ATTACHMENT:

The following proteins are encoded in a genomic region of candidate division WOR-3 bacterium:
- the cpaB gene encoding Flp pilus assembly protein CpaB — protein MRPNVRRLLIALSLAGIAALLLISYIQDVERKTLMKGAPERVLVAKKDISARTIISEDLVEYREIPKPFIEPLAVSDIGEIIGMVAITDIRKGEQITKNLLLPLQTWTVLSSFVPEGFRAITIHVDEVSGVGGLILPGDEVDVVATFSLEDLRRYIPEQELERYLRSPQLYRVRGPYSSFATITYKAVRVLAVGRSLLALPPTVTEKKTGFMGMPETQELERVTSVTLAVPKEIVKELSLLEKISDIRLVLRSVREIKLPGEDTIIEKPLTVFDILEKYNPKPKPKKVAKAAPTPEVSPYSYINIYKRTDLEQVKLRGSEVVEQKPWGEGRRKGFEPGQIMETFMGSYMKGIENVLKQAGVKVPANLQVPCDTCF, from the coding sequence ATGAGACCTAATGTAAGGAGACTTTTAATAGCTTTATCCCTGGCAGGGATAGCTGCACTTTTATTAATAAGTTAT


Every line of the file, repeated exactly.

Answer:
The following proteins are encoded in a genomic region of candidate division WOR-3 bacterium:
- the cpaB gene encoding Flp pilus assembly protein CpaB — protein MRPNVRRLLIALSLAGIAALLLISYIQDVERKTLMKGAPERVLVAKKDISARTIISEDLVEYREIPKPFIEPLAVSDIGEIIGMVAITDIRKGEQITKNLLLPLQTWTVLSSFVPEGFRAITIHVDEVSGVGGLILPGDEVDVVATFSLEDLRRYIPEQELERYLRSPQLYRVRGPYSSFATITYKAVRVLAVGRSLLALPPTVTEKKTGFMGMPETQELERVTSVTLAVPKEIVKELSLLEKISDIRLVLRSVREIKLPGEDTIIEKPLTVFDILEKYNPKPKPKKVAKAAPTPEVSPYSYINIYKRTDLEQVKLRGSEVVEQKPWGEGRRKGFEPGQIMETFMGSYMKGIENVLKQAGVKVPANLQVPCDTCF, from the coding sequence ATGAGACCTAATGTAAGGAGACTTTTAATAGCTTTATCCCTGGCAGGGATAGCTGCACTTTTATTAATAAGTTAT